The Lost Reflection, Munster, Germany

Susan Philipsz is thoughtful, unassuming, understated. Her art is unique, a remarkable blend of the personal, the technical, the historical, the culturally relevant, the ethereal, the cerebral. As they say in the UK, her sound pieces are “magic.”

I knew of Lowlands, her recording of herself singing a sailors lament, overlayed three times and installed under three bridges spanning the River Clyde in her native Glasgow, for which Philipsz received the Turner Prize in 2010. But hearing Philipsz talk in New York last week, I was introduced to many of her other sound pieces: You Are Not Alone at the Radcliff Observatory in Oxford, Study for Strings at the Kassel train station as part of dOCUMENTA 13, The Lost Reflection in Munster, and others.

Water, tears, the sea, melancholy, the underbelly of history and memory are prominent in much of Philipsz sound art, but what came through most clearly in her talk was how she seeks to unearth meaning and resonance at the site she has chosen, drawing on it’s references and ghosts for meaning. You Are Not Alone is a great example. Phillipsz described discovering that the Radcliff Observatory has a huge collection of radio interval signals from across time and around the world, the unique tone signatures of radio stations. Then she also described learning about Guglielmo Marconi, a pioneering scientist of radio transmission whose archives were housed at Oxford. Marconi hypothesized that radio waves never die out completely but travel inaudibly forever, throughout the universe, a remarkable assertion which Philipsz said she found very evocative. Philipsz recorded radio interval signals on a vibraphone, then transmitted the recording to a receiver and speakers in the observatory.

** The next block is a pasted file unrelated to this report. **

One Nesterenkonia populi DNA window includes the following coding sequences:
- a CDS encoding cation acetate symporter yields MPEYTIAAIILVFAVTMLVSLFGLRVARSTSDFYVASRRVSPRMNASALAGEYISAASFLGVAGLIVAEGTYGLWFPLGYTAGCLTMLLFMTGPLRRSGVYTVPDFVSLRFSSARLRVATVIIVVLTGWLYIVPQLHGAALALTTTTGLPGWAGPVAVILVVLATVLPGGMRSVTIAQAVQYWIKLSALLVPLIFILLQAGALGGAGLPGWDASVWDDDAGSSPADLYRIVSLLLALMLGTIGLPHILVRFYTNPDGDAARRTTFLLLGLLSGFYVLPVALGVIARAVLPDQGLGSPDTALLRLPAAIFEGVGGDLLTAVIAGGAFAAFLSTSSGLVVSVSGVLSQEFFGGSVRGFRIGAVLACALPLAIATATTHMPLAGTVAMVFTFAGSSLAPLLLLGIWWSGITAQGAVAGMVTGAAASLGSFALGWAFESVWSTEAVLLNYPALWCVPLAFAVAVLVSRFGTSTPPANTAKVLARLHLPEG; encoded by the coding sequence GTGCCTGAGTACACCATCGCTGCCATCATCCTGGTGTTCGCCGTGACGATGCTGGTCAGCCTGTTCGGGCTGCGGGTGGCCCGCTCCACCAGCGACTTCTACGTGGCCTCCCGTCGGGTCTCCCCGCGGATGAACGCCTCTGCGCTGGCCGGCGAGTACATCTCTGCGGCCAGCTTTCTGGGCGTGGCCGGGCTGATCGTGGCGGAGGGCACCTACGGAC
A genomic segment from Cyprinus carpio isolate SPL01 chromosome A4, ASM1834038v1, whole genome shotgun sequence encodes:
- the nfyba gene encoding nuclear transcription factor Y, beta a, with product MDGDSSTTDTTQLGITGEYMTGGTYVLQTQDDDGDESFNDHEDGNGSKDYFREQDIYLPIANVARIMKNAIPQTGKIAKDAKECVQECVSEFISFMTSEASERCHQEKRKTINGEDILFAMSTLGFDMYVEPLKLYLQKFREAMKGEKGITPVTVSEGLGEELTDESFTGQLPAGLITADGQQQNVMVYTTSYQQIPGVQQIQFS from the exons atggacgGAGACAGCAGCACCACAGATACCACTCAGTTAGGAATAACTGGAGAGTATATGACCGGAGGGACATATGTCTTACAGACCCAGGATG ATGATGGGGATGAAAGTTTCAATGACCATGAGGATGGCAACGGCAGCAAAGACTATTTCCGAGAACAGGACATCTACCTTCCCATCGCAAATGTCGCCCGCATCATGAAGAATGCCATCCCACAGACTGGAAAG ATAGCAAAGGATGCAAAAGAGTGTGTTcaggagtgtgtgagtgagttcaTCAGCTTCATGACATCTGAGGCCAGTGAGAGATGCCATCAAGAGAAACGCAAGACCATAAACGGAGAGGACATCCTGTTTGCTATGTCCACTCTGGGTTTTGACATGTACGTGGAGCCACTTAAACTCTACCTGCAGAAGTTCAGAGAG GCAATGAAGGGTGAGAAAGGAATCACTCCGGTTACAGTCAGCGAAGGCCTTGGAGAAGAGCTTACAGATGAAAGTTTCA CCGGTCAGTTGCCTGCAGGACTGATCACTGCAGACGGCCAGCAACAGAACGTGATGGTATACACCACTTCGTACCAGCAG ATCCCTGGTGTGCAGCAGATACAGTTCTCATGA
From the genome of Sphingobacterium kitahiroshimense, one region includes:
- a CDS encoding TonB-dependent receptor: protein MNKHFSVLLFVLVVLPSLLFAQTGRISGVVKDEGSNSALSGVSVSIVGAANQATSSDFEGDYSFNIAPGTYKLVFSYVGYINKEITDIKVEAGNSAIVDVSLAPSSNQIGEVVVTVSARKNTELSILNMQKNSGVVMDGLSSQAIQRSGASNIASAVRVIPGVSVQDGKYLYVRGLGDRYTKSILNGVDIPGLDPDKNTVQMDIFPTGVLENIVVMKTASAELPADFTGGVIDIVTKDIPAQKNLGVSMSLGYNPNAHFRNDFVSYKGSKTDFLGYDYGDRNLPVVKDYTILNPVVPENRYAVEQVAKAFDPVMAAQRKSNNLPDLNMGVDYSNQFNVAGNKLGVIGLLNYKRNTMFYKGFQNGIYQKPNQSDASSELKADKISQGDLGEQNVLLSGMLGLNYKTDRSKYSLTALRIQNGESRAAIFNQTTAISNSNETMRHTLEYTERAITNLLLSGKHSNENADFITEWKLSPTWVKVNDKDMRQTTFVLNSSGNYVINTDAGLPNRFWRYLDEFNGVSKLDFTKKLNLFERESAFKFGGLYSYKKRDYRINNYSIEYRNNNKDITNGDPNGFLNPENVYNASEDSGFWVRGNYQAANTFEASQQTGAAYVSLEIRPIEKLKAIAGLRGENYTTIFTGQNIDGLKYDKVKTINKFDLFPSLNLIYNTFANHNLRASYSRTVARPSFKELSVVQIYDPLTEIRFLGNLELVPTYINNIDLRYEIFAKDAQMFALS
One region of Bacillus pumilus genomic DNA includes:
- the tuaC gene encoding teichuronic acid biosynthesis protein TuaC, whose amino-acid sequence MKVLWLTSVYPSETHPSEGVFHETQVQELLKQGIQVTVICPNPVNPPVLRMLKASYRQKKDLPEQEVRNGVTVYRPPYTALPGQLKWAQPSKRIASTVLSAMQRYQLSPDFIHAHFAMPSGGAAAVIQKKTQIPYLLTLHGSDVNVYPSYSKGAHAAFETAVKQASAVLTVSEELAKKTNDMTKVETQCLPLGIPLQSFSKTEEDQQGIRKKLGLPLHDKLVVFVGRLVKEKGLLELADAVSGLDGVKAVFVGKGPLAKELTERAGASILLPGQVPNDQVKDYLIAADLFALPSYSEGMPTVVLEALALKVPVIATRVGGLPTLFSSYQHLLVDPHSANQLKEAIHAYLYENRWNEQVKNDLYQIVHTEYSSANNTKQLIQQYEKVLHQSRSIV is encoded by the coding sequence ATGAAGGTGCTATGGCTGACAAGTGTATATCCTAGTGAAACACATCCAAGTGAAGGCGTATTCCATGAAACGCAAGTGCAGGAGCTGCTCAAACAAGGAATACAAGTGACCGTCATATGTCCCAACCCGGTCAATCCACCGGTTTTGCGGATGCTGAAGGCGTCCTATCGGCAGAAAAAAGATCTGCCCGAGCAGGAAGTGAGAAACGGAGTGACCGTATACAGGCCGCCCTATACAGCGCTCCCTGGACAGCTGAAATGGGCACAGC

Study for Strings, Kassel, Germany

Study for Strings is even more poignant. Philipsz described learning how Kassel was a major center for the Third Reich, and its train station a major departure point for Jews to the concentration camps, particularly Jews accomplished in the arts. She came across composer Pavel Haas, and his Study for String Orchestra. Haas was held captive at the Theresienstadt camp, in what is now the Czech Republic, along with many of the people who were sent there through Kassel. An orchestra at the camp presented the Study in 1944 during a visit from the Red Cross (where the Nazis sought to mask the camp’s true nature). The piece was lost and only recovered because the conductor at the camp miraculously survived and was able to piece it together from memory, Philipsz said. Philipsz recorded the piece with only a cello and viola, the absence of other instruments evoking those artists who died in the camps. The recording, and its complicated 24-speaker presentation at the site, adds up to a work the resonates, somberly and amazingly, on many levels.

With the specialized research she puts into each piece prior to its creation, you would think that Philipsz regards her sound installations as site specific, and not very movable. So it was interesting to hear that she doesn’t feel this way at all, and often enjoys the new and sometimes fortuitous connection a piece will have when installed elsewhere than the site for which it was designed. In fact, while I had thought Lowlands had been made for its site in Glasgow, Philipsz said the piece was actually first made for and exhibited at a gallery in Berlin, where she lives.

Philipsz is currently creating a permanent piece for Governors Island in New York, and will have a show at MoMA too. I look forward to experiencing these.